Skip to main content
Photo of plastic scrap for recycling

Can chemical engineering save the world from mounting plastic pollution?

Written By: Jason Daley

Plastic is truly a wonder material. Since the earliest versions hit the market, the lightweight, flexible polymers have remade the world—sometimes literally. Plastics have revolutionized medical devices, packaging and shipping, construction, vehicle manufacturing, the toy industry and hundreds of other fields.

But the world’s love affair with plastic has come at a huge cost. Waste plastic is polluting oceans and shores, clogging landfills and fostering dependence on the fossil fuels from which most plastics are derived.
There’s really no end in sight. In fact, by 2040, the current plastic production of 330 metric tons per year likely will be double that number annually. By 2050, projections show that plastics manufacturing will produce 15 percent of the world’s carbon emissions. One estimate even claims the mass of plastics in the ocean will outweigh fish by mid-century.

Wonder material or not, the world has a plastic problem.

While many people think of plastic as a recyclable commodity, that’s not really the case. In the United States, only about 9 percent of plastic waste is actually recycled, and most of that is downcycled, or converted into less valuable plastic products.

 George Huber
George Huber

That’s because while plastic seems pretty straightforward, it is often a complex material rarely made of pure polymers. “When people see those recycling numbers—one through seven—they think it must be easy to recycle plastics,” says Jeff Seay, a professor of chemical engineering at the University of Kentucky and founder of Engineers for Sustainable Energy Solutions. “But even though there are seven types of plastic, there are tens of thousands of formulations.”

Manufacturers add hundreds of different chemical additives to plastic, including dyes and colorants, chemicals to block UV light and plasticizers to improve rigidity. “All of these chemical additives in the plastic make them incredibly difficult to recycle,” says Seay.

Researchers are working on many potential solutions to solve the plastics problem. One avenue is simply developing biodegradable plastics, derived from corn or wheat starch, which break down in landfills in a matter of months or years, versus decades or hundreds of years for conventional plastics. However, many of those plastics are still in the early stages, and it’s unlikely they can replace the various types of plastics.

Other researchers are looking into plastic thermal conversion to turn common plastics like polyethylene and polypropylene into synthetic gas, which could be used to produce electricity. Other researchers are investigating pyrolysis, or heating plastics in a low-oxygen environment. That results in an oil that could be used as fuel.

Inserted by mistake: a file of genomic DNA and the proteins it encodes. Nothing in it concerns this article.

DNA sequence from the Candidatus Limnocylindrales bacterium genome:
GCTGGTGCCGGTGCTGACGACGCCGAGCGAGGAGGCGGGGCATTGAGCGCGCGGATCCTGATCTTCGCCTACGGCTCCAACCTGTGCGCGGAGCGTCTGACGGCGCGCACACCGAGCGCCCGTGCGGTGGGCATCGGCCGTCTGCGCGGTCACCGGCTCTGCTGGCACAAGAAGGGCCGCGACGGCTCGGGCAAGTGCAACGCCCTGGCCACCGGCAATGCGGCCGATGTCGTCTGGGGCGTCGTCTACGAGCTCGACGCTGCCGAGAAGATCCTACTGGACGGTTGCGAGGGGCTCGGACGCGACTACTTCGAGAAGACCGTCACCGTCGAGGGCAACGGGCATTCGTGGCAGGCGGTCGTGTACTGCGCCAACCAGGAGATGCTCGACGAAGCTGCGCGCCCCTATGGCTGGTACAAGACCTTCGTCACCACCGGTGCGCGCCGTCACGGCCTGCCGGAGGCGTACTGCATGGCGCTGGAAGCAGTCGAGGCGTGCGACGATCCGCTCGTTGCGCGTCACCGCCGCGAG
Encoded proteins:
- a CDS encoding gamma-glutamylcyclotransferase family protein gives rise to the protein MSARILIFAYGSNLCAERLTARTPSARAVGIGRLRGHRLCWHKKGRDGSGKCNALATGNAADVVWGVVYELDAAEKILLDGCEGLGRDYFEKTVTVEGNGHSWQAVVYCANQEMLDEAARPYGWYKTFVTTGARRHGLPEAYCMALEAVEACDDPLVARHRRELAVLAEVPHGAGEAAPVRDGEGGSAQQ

The most promising solutions, however, are in chemical processing techniques that separate plastic polymers from chemical additives to recover “virgin” polymers, which then can be used over and over, creating a closed-loop recycling system similar to the way in which metals and glass are recycled.

Researchers are exploring several methods for chemically recovering polymers, some of which work best on certain types of plastic. Chemolysis uses chemicals to break apart, or depolymerize, plastics like PET and polyurethane into monomers, which can be used to produce virgin plastic. Selective solvent extraction is another promising technique that uses solvent baths to dissolve plastics and separate specific polymers from one another.

At UW-Madison, chemical engineers are beginning to refine some of these processes as part of a new $12.5 million U.S. Department of Energy-funded multi-university center focused on chemical upcycling of plastic waste. Its director, George Huber, the Richard L. Antoine Professor of chemical and biological engineering, along with many other researchers in the College of Engineering, are investigating ways to make recycling easier and more cost effective.

One avenue of investigation is pyrolysis, which uses high temperatures to break down plastics and recover virgin polymers. Currently, Huber and his team are examining the components of various pyrolyzed plastics and determining what types of catalysts could be used to convert the pyrolyzed plastics into monomers. “We’re providing the molecular-level information about the chemicals that you can make from pyrolysis,” he says. “That gives us ideas about how we can more efficiently go back to the original plastics.”

The goal, Huber says, is to eventually be able to pyrolyze mixed plastics into an oil, then catalytically convert the oil into monomers and finally convert those monomers into virgin polymers.

College of Engineering researchers also are working on a solvent-based recycling project for multilayered plastics using a technique they call STRAP processing. STRAP uses a series of solvent washes to selectively dissolve and precipitate single plastics out from multilayer combinations of plastics. In early efforts, they have been able to separate three-layered plastics, but the team hopes to refine the technique and identify solvents to process plastics with up to a dozen layers.

They’re also investigating ways to produce biodegradable polymers that could one day replace polyethylene, which represents about one third of the total plastics market. “Chemical upcycling of plastic waste builds on decades of prior research in the Department of Chemical and Biological Engineering that has ranged from catalysis to molecular modeling to systems research to zdesign of polymerization reactors,” says Huber. “We are now applying this knowledge base to show how chemical engineering can be used to design new processes for plastic recycling.”